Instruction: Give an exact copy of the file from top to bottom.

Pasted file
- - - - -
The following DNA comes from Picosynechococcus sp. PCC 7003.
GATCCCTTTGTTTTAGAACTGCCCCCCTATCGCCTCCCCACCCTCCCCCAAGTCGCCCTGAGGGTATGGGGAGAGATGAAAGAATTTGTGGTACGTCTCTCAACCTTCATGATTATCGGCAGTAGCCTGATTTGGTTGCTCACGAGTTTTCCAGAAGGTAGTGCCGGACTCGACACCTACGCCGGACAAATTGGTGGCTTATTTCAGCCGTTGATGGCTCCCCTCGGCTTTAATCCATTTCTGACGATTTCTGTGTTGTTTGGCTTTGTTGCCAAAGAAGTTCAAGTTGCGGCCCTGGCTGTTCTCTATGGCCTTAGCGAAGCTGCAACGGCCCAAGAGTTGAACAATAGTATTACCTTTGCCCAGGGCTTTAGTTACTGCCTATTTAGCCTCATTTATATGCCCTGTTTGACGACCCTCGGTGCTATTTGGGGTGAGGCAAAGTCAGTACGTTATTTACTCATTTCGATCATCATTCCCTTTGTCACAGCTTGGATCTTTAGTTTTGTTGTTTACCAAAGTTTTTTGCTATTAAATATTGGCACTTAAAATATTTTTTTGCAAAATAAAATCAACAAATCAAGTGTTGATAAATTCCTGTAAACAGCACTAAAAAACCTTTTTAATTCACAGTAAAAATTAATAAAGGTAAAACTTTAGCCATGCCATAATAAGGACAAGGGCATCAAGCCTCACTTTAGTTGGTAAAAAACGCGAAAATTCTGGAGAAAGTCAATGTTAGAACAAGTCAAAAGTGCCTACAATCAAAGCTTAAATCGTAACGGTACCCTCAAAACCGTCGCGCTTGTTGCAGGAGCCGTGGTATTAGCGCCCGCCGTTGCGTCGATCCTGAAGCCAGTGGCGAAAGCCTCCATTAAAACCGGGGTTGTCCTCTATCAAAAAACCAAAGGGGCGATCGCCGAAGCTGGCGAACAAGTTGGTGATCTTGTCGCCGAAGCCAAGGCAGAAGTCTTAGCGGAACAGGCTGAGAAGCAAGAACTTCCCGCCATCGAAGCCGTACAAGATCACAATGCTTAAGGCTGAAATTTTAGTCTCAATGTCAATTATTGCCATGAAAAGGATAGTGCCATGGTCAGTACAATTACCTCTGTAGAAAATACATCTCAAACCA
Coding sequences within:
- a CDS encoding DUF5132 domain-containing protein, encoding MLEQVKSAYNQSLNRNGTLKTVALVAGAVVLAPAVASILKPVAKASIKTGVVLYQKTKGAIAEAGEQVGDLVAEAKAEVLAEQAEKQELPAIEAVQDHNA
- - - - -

The following DNA comes from Picosynechococcus sp. PCC 7003.
GATCCCTTTGTTTTAGAACTGCCCCCCTATCGCCTCCCCACCCTCCCCCAAGTCGCCCTGAGGGTATGGGGAGAGATGAAAGAATTTGTGGTACGTCTCTCAACCTTCATGATTATCGGCAGTAGCCTGATTTGGTTGCTCACGAGTTTTCCAGAAGGTAGTGCCGGACTCGACACCTACGCCGGACAAATTGGTGGCTTATTTCAGCCGTTGATGGCTCCCCTCGGCTTTAATCCATTTCTGACGATTTCTGTGTTGTTTGGCTTTGTTGCCAAAGAAGTTCAAGTTGCGGCCCTGGCTGTTCTCTATGGCCTTAGCGAAGCTGCAACGGCCCAAGAGTTGAACAATAGTATTACCTTTGCCCAGGGCTTTAGTTACTGCCTATTTAGCCTCATTTATATGCCCTGTTTGACGACCCTCGGTGCTATTTGGGGTGAGGCAAAGTCAGTACGTTATTTACTCATTTCGATCATCATTCCCTTTGTCACAGCTTGGATCTTTAGTTTTGTTGTTTACCAAAGTTTTTTGCTATTAAATATTGGCACTTAAAATATTTTTTTGCAAAATAAAATCAACAAATCAAGTGTTGATAAATTCCTGTAAACAGCACTAAAAAACCTTTTTAATTCACAGTAAAAATTAATAAAGGTAAAACTTTAGCCATGCCATAATAAGGACAAGGGCATCAAGCCTCACTTTAGTTGGTAAAAAACGCGAAAATTCTGGAGAAAGTCAATGTTAGAACAAGTCAAAAGTGCCTACAATCAAAGCTTAAATCGTAACGGTACCCTCAAAACCGTCGCGCTTGTTGCAGGAGCCGTGGTATTAGCGCCCGCCGTTGCGTCGATCCTGAAGCCAGTGGCGAAAGCCTCCATTAAAACCGGGGTTGTCCTCTATCAAAAAACCAAAGGGGCGATCGCCGAAGCTGGCGAACAAGTTGGTGATCTTGTCGCCGAAGCCAAGGCAGAAGTCTTAGCGGAACAGGCTGAGAAGCAAGAACTTCCCGCCATCGAAGCCGTACAAGATCACAATGCTTAAGGCTGAAATTTTAGTCTCAATGTCAATTATTGCCATGAAAAGGATAGTGCCATGGTCAGTACAATTACCTCTGTAGAAAATACATCTCAAACCA
Coding sequences within:
- a CDS encoding DUF5132 domain-containing protein, encoding MLEQVKSAYNQSLNRNGTLKTVALVAGAVVLAPAVASILKPVAKASIKTGVVLYQKTKGAIAEAGEQVGDLVAEAKAEVLAEQAEKQELPAIEAVQDHNA